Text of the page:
The Sons of Katie Elder

The Sons of Katie Elder
"First, we reunite, then find Ma and Pa's killer...then read some reviews."

Wednesday, July 6, 2011

South Sea Woman

Working with stars like James Cagney, Gregory Peck and Burt Lancaster among others, it would have been easy for Virginia Mayo to get lost in the shuffle of the casts in her movies. She could have been a pretty background piece that didn't distract from the movie, letting her male co-stars do the heavy lifting.  Mayo started her career as a dancer and singer but transitioned into film. Not in many classic movies, she never achieved huge stardom but through the 1940s and 1950s, Mayo was almost always a good choice to play a strong female character without getting overwhelmed by her co-stars.

Released in 1953, South Sea Woman is a good indication of Mayo's talent.  Working alongside Lancaster for a second time after their pairing in The Flame and the Arrow with Chuck Connors playing the other lead role, she always remains at the forefront of this oddity of a movie.  The TCM description read 'A Marine sergeant battles Nazi agents to help a showgirl escape war torn China.' Having watched the movie now, I can say that is one of the most inaccurate plot descriptions I've ever read. Did the person who write that even see the movie? Regardless of its inaccuracy, the premise -- however wrong -- seems fairly serious, but this is a WWII comedy. Confused much? I certainly was in the first 15 minutes or so.

Brought up on a variety of charges at a court martial trail, Marine Corps. Sergeant James O'Hearn (Lancaster) faces over 100 years in jail and even possible execution if he is found guilty.  The veteran sergeant though remains completely quiet at his trial, prepared to face any and all charges which include everything from destruction of countless robberies, theft, and the most severe, desertion from his post.  Nothing rattles O'Hearn even as the trial begins, the story revealing itself how he got into this spot. One of his Marines, Pfc. Davey White (Connors) was trying to marry a camera girl in a bar in Shanghai, Ginger (Mayo), who O'Hearn thinks is into the young Marine for all the wrong reasons.  In hopes of helping White, O'Hearn ends up getting left behind when his unit sails, setting off a chain of events that no court is seemingly going to believe.

So for starters we've got a courtroom drama done in flashback mode with more comedic moments than you could ever count on concerning a story about two Marines and one beautiful woman all set around December 7th, 1941 when Japan attacked Pearl Harbor. It all seems like a natural fit for a story, doesn't it? I was skeptical when TCM host Robert Osborne explained that this seemingly WWII drama was in fact a comedy, but I went along for the ride. It is an uneven movie, and the humor isn't physical or slapstick thankfully. It's the natural humor that can arise out of perilous situations that ends up working the best. It never gets too heavy-handed, and when the time comes there's a sharp turn back to the dramatic.  Fun while it lasted though.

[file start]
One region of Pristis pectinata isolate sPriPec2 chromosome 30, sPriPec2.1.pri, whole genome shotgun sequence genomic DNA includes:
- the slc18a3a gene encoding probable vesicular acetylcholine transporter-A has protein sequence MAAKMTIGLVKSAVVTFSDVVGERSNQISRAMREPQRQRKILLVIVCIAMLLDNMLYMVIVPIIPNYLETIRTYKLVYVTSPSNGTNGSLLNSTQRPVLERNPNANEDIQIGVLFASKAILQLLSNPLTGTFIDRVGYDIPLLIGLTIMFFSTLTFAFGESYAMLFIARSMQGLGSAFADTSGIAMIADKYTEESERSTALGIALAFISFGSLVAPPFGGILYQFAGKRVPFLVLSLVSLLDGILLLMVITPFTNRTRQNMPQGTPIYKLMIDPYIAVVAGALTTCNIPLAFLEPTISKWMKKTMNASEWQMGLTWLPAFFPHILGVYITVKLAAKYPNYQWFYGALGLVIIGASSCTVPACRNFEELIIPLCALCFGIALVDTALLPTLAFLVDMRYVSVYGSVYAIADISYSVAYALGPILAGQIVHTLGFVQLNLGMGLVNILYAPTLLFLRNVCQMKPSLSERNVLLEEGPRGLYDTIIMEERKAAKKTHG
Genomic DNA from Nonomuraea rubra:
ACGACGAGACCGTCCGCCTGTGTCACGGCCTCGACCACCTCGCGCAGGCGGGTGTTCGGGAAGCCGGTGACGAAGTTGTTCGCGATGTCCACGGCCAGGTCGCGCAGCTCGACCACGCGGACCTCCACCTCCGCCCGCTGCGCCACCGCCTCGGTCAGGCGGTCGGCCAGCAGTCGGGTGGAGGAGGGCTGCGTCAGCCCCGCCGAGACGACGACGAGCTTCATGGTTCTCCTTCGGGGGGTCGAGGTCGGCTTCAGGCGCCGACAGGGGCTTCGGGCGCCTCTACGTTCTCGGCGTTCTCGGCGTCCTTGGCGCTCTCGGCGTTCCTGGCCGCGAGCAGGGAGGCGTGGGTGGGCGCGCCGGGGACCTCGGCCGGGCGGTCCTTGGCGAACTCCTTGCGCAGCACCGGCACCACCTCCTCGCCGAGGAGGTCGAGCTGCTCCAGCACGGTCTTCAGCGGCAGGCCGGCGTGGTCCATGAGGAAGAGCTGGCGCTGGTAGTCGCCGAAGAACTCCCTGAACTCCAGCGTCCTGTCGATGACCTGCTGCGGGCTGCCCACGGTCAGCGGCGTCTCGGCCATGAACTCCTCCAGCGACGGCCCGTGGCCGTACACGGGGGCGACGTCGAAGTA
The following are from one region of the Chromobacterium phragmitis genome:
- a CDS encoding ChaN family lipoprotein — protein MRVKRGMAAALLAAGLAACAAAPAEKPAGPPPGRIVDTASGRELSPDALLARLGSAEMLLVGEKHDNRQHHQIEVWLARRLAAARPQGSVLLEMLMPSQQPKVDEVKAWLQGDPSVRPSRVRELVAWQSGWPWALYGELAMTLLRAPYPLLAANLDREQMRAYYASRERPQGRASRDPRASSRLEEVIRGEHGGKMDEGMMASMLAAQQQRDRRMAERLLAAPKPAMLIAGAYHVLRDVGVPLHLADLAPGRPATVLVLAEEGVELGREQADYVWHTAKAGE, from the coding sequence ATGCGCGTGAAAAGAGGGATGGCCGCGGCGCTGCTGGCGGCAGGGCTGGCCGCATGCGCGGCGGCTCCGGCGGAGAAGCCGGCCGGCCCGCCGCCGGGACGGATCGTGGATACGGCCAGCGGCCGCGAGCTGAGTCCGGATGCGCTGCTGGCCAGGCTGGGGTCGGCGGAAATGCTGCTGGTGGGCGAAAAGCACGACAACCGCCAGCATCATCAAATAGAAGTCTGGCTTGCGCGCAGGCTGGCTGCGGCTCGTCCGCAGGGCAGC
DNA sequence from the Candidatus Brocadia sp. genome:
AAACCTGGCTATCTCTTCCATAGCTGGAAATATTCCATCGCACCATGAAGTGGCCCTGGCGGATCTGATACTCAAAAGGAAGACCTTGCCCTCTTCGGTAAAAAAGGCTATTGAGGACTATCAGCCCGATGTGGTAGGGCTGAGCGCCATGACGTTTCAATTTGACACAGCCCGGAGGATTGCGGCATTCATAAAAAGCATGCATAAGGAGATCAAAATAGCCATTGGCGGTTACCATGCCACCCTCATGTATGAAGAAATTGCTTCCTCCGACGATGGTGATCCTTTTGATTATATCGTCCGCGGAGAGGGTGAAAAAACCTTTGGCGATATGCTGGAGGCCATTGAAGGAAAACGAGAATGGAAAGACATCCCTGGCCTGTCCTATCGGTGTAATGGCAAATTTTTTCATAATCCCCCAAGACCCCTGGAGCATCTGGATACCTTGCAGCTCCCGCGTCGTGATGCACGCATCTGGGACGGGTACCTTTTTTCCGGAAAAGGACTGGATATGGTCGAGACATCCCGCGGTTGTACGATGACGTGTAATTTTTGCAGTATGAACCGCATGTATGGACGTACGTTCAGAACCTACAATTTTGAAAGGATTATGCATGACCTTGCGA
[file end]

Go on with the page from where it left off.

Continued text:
Throw all these different elements together, and you're certainly going to get your money's worth.  The movie is only 99 minutes, but director Arthur Lubin certainly packs a lot into that running time. The courtroom testimony -- including witnesses Mayo, Leon Askin, and Veola Vonn among others -- serve as a set-up for the flashbacks which tend to be episodic in nature. Lancaster, Mayo, and Connors certainly cover a lot of ground, running from gangsters, stowing away on a Chinese sailboat, getting shipwrecked on a remote island paradise, and then getting back into the war effort around Guadalacanal.  As crazy as it sounds though, 'Woman' never feels disjointed. The story just keeps flowing along with that nice balance of drama and comedy.

If you're going to make a dramatic comedy or a funny drama, you can do a whole lot worse than Burt Lancaster, one of those few actors who can handle both genres within the same movie. He's a genuinely funny performer, whether it's a subtle line delivery (like wooing Vonn's Madame's three non-English speaking nieces) or physical movement like masquerading as a hula dancer while still wearing his Marine-issued boots and a grass skirt. Mayo is similarly able to handle being really sexy while still being funny. So often, it's one or the other.  She has a great chemistry with both of her male co-stars.  This was Connors' first major role, and he more than handles his own with Lancaster. They play off each other well, rivals always willing to fight who are also close friends.

The courtroom drama and its flashbacks (which dominate the movie, the trial is only a jumping off point) develop and head toward that drama in the finale which surprised me.  The ending though -- and a key revelation about one character -- did provide a twist I didn't see coming as O'Hearn and White get back into the war effort in a big way.  Other performances include Barry Kelley, Paul Burke, and Raymond Greenleaf  as officers of the court, Bob Sweeney as the defense and Hayden Rorke as the prosecuting lawyer, and Arthur Shields, William O'Leary and John Alderson as members of O'Hearn's makeshift crew he assembles when stealing a yacht. Even a young Strother Martin has an uncredited part as a Marine at the trial.  

Odd little movie, but one that works surprisingly well when considering all the different elements assembled here.  Through drama or comedy though, the reason to see it is the cast, especially Burt Lancaster, Virginia Mayo and a very young Chuck Connors.

South Sea Woman <---TCM trailer (1953): ***/****

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